The Mammalian Dive Reflex

By: Manny Colon-Perez
April 4, 2020

During the Instagram Live last week, DEF Master Trainer Rick Briere mentioned the “mammalian dive reflex,” also known as the “dive reflex.” In order to understand better what he was talking about, let’s do a quick exercise… Take a couple of deep breaths and try holding it for 10-15 seconds, maybe a little longer if you can. Did you feel some pressure or a gag sensation?

All humans have a physiological response that gets activated when we hold our breath, when we are submerged, or our face is cooled by water. In simple terms, the Dive Reflex is the body’s preventive mechanism triggered before the level of oxygen becomes critically low. In the breath hold exercise we just did for example, the body immediately emits signals to utilize the available oxygen as quickly as possible. It is important to note that after a prolonged breath hold, we have the urge to breathe because the level of carbon dioxide is high - not because the oxygen level is low. 

Everyone experiences the dive reflex at a different level. Overtime, the body becomes more resilient and adapts to tolerate a higher level of CO2. Since we started in 2018, we have observed how efficient breathing exercises possess a unique ability to influence heart rate, mood; the blood circulation, its composition and acidity. Through efficient breathing techniques and breath hold exercises at DEF, we have gradually increased our capacity to perform under water during workout or during UTL game play. This is relevant to our sport because it means that we can push further thus increasing our fitness and ability to make a play or score. Outside of the game, it means a higher level of cardiovascular capacity, focus and relaxation under stressful situations. Speaking of stressful situations...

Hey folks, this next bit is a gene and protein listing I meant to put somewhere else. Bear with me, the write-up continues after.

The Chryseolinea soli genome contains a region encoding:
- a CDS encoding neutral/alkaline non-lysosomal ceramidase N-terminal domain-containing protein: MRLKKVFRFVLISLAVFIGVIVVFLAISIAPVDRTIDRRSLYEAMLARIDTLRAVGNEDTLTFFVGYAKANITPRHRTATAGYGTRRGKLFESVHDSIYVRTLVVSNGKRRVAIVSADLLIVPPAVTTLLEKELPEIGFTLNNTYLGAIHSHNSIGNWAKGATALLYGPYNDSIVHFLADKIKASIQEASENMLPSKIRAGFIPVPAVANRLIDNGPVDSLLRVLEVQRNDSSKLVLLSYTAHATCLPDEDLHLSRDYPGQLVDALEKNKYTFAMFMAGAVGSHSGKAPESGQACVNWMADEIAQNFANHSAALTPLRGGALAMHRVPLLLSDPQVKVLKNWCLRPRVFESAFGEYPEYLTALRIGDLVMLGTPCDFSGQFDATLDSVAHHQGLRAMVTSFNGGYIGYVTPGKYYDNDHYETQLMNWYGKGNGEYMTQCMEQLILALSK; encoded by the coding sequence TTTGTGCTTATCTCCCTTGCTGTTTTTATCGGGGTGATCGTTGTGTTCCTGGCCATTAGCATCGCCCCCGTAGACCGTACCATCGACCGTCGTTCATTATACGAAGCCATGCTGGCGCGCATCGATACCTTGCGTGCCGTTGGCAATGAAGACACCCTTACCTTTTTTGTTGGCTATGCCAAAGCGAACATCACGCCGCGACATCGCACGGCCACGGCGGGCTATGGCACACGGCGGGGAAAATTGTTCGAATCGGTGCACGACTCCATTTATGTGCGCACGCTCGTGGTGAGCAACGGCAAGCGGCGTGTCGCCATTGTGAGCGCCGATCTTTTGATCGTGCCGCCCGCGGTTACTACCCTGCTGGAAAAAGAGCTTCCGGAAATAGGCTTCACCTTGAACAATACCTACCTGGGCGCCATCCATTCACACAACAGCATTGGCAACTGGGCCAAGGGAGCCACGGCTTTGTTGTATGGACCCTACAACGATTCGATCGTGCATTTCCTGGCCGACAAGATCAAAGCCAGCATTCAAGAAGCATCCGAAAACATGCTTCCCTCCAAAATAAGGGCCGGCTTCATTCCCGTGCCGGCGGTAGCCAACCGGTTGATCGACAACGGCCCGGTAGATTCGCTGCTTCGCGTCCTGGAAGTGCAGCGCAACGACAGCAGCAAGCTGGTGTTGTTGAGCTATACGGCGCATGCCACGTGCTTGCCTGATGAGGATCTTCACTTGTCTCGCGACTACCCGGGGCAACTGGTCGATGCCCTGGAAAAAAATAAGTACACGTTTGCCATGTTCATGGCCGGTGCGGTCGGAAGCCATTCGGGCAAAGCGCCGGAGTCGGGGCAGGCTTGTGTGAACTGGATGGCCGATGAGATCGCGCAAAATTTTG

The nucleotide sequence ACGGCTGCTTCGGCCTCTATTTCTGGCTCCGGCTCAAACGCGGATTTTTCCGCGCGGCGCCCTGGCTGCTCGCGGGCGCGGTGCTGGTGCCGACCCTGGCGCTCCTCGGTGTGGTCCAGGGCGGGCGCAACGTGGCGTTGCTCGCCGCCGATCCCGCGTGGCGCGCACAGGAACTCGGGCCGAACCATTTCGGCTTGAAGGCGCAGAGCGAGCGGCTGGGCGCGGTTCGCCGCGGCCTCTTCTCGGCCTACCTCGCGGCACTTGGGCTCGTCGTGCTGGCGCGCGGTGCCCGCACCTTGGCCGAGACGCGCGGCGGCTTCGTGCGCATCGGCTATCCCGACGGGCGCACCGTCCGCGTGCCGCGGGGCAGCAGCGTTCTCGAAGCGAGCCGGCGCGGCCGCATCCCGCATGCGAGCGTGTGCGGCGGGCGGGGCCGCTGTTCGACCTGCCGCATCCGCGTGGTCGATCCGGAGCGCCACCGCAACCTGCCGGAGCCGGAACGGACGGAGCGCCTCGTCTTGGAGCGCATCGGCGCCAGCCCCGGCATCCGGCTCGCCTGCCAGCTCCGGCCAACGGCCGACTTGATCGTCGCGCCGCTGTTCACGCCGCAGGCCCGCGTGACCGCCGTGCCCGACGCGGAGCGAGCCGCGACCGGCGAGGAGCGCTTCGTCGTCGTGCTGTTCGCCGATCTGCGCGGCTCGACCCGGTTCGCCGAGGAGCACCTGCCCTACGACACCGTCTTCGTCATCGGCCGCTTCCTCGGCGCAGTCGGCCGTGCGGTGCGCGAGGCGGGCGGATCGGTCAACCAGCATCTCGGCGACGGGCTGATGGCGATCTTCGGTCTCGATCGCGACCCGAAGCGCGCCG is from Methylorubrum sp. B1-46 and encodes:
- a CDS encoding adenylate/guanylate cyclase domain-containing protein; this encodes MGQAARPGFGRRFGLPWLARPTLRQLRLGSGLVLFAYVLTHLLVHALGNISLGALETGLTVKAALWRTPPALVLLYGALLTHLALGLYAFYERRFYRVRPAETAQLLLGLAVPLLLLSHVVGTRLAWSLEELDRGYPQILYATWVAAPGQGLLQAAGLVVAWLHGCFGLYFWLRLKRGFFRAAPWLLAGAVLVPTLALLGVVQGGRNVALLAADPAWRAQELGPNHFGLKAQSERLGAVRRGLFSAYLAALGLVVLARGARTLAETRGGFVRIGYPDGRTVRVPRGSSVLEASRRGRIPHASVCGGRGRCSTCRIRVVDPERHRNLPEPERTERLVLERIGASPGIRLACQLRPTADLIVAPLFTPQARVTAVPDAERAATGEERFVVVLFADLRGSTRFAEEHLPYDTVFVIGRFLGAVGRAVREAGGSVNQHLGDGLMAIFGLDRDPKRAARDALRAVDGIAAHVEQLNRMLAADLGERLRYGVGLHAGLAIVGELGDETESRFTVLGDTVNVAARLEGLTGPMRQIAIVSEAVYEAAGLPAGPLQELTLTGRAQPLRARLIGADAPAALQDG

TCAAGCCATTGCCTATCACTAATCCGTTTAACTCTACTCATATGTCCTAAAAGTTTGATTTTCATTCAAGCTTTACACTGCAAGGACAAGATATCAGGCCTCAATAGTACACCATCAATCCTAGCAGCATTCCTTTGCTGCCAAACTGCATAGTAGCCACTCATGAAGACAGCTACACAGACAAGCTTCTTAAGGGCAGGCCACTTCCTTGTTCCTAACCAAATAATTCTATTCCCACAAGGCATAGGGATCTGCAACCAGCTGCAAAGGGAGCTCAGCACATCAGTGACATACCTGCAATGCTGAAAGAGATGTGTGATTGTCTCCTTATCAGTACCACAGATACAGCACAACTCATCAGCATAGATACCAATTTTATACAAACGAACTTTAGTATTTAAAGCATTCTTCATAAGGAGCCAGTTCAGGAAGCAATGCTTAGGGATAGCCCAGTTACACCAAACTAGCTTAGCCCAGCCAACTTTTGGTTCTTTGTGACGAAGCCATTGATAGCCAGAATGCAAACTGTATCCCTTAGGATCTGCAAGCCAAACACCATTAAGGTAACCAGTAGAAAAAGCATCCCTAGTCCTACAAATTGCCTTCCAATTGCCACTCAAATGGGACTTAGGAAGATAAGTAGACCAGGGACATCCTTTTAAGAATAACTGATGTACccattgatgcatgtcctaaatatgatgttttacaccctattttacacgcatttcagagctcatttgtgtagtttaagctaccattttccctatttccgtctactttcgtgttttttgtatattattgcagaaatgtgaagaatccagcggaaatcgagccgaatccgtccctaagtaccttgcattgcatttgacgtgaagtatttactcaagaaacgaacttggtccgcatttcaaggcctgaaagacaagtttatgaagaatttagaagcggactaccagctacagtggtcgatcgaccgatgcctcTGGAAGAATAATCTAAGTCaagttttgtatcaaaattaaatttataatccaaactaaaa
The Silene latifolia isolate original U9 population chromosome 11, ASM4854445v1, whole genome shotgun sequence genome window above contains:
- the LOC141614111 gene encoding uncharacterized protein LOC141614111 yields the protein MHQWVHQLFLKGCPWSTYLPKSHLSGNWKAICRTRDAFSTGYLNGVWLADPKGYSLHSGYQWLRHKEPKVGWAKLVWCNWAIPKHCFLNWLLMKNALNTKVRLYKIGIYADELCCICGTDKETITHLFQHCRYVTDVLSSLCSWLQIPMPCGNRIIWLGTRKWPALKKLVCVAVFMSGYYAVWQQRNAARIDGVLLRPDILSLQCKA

The FREE principles: (Focus, Relaxation, Economy of Motion, Efficient Breathing) promote self awareness, concentration, and fluidity. These are all applicable and relevant not only to water sports but also to everyday life. DEF Athlete and Pro Surfer Cole Houshmand says:

The dive response is something that I learned to get used to and translate into surfing. In training, you get that response all the time and it can spike your heart rate and make you use more energy than needed. Whenever I get into scary situations in surfing, I start to focus on other things rather than getting to the surface. I can focus on myself, make sure I’m not injured, am I still attached to my board, and then try to calm myself down. It’s all a learning experience. 

Though the dive reflex is a complicated process, its overall goal is simple: the preservation of life by physiologic adaptation in response to the current environment. The good news is that by training our natural dive reflex and practicing efficient breathing, it is possible to modify the stress signal and increase our CO2 tolerance.

I have learned in DEF is that if you can take your mind elsewhere, and focus on the task at hand underwater, that response will slowly fade away and take up less space in your head. 

About the Author: Manny is a DEF Certified Tier 2 Instructor and Trains with Team La Jolla
Photos courtesy of: Cole Houshmand

For more information about FREE and Breathing Exercises visit us on Instagram: @deependfitness